This category of motivators is one that many people overlook but has many useful suggestions that can turn even the most independent or reluctant dog into a keen and willing partner with its owner. By managing the dog's routine so that it gains these environmental motivators the INSTANT it does something correctly, it is possible to harness the dog's enthusiasm for the Life Reward with what it is being taught.


Let us look at the psyche and drives that make up the Dog -

Instincts explains that dogs have different levels of drives and compulsions that dogs find rewarding or stimulating to possess.


Most of these instincts can be satisfied by the dog exploring its environment -

  • its sense of SMELL to analyze the different air scents; ground scents; tracks; and wind directions
  • its sense of TASTE by breathing in air molecules; scavenging; eating its meals; drinking water and other liquids from a variety of locations
  • its sense of SIGHT from focusing on the movement of objects, animals or the environment around it; being able to trust its incredible fast reactions to avoid obstacles as it runs through dense undergrowth, woodland etc
  • its sense of TOUCH from the temperature on its body; the different textures its paws, mouth and whiskers touch; the sensations and freedom it feels while running through grass, woods etc and over obstacles
  • its sense of HEARING as it listens to all the different frequencies (many of which our human ears cannot hear) that both nature and man make; many dogs love the challenge of picking up on the slightest sound as forms of communication between them and their owner (such as clicker training, or handlers whispering commands (see Praise))


All these senses can be used and revelled in while the dog is out on walks (even with the restrictions of being held by a lead) which is why so many dogs find even the most painful sensations of pulling on their lead bearable as the environmental reward is so worthwhile.


Similarly, by allowing the dog the freedom to explore its environment at the beginning of DOG-GAMES training it is able to use all its senses and is content to work with the owner for motivators that they give instead (such as Food, Toys or Praise) as these are now more interesting and rewarding than the training environment.


All dogs have an extremely strong "survival" drive that makes them want to repeat an action that is of benefit to them. These resources can also be used as very effective motivators -

  • FOOD & DRINK - see Food and Treat Boxes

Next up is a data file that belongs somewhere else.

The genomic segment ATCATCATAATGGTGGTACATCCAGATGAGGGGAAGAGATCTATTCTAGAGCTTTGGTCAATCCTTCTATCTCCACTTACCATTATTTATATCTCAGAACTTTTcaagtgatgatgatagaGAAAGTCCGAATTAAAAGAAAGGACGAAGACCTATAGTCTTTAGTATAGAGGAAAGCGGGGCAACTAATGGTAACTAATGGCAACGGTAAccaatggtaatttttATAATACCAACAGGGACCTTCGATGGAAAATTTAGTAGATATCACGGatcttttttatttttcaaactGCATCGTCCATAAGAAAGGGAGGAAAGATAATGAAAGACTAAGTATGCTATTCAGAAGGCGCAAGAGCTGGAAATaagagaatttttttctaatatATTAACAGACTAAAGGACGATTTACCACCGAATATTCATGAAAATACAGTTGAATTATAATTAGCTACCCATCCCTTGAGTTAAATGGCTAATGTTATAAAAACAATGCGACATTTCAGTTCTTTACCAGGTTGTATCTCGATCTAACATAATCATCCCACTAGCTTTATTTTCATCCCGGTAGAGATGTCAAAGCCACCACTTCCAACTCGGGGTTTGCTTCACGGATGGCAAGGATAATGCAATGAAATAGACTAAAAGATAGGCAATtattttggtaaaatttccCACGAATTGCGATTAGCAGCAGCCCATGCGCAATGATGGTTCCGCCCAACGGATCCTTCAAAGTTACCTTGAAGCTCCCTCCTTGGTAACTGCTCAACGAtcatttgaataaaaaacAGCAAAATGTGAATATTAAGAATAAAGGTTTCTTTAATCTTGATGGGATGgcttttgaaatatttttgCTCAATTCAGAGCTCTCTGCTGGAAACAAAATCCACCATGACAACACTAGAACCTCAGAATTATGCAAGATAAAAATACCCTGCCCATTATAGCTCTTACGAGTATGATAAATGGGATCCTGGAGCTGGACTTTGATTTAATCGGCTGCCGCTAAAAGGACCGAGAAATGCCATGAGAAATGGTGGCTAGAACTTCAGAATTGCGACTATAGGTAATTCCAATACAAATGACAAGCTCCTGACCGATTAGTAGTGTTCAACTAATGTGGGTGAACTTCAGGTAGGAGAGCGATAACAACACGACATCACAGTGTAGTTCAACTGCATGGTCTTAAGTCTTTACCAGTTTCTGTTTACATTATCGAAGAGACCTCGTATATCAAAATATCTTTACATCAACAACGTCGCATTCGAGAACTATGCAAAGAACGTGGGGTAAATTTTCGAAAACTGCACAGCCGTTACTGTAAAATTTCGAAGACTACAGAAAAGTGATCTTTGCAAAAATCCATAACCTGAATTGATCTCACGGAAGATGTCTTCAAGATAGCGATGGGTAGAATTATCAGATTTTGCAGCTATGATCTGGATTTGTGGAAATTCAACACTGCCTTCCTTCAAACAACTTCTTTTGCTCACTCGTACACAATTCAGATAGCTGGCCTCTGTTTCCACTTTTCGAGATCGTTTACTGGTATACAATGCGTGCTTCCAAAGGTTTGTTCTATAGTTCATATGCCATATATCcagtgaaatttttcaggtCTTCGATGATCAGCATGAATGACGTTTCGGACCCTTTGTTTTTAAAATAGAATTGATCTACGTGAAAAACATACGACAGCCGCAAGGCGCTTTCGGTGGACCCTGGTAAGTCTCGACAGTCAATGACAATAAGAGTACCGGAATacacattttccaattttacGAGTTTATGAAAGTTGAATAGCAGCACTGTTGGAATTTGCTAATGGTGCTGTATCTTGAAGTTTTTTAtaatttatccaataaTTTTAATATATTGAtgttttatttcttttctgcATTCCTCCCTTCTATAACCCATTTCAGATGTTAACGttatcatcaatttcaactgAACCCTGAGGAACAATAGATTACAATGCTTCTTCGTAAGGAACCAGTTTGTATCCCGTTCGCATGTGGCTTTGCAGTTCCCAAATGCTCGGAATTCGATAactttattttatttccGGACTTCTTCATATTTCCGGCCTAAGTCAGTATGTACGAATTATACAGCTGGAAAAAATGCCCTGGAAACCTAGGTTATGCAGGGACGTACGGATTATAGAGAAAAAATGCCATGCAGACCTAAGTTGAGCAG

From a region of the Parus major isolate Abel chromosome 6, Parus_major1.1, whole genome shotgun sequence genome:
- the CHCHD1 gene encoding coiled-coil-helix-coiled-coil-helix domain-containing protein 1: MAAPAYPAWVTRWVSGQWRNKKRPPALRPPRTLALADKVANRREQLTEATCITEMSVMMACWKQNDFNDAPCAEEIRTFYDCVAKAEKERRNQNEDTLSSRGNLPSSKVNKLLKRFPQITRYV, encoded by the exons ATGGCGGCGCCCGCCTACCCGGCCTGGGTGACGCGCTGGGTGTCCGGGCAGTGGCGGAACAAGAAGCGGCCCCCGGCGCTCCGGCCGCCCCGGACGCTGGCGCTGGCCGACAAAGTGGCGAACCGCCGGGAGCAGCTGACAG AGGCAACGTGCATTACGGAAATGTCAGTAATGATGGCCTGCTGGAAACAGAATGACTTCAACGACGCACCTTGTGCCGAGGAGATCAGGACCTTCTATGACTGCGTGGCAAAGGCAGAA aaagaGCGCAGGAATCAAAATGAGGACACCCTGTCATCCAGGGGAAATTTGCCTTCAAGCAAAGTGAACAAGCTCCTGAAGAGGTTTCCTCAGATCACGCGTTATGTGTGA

• ATTENTION - almost every dog finds eye contact with their owners extremely rewarding, as well as the various aspects of Praise
  • the SAFETY & COMPANY OF ITS "PACK"- Dogs are by nature pack animals who delegate and share the different responsibilities and tasks that they instinctively feel they need to do to live harmoniously within that pack. Pet dogs regard the humans and animal companions that live in their "territory" as their Pack (which is why guarding behaviour is very common), and strive to keep the relationships and stress levels low enough so that they can cope - they do this by displaying calming signals.
  • INTERACTION with other dogs. Dogs enjoy communicating with other dogs, whether it is by displaying calming signals, barking, through off-lead play, or just passing one another while out walking. Dogs spend most of their lives trying to understand what we humans want them to do, it must be very refreshing for them to meet others of their species and communicate freely without misunderstandings or confusion!
  • SLEEP and the ability to relax - dogs are like the rest of the animal kingdom - if given the chance and low enough stress levels they would chose to sleep, rest or relax for the majority of their days and nights - this is why indoor kennels/dog cages are so popular with so many dogs. Unfortunately, our modern lifestyles and man-made restraints of time and routine make this simple resource almost impossible for dogs to attain. Too many dogs live in over-stimulating environments (eg dogs having unrestricted access to windows so that they feel compelled to either watch or guard their Pack's territory; humans coming and going all day; the constant background noise of radios, TVs, traffic, humans talking etc; dogs being over-trained with dog sports because the owners use the sessions for their social benefits rather than for the benefit of the dog).

By looking closely at all these aspects of our dogs lives we can often use many of these Life Rewards to help reward our dogs for good behaviour.

The wonderful benefit of using these Life Rewards as motivators is that the dogs see us humans as their protectors and providers, and they then feel able to relax and enjoy these "rewards" because of the effort they made to work for them. The dogs begin to relax and rest more, and pass on the responsibilities of providing these resources to us humans while their long-term stress levels drop dramatically.


This web site has been written by Sally Hopkins (unless the author of the web page is stated otherwise).


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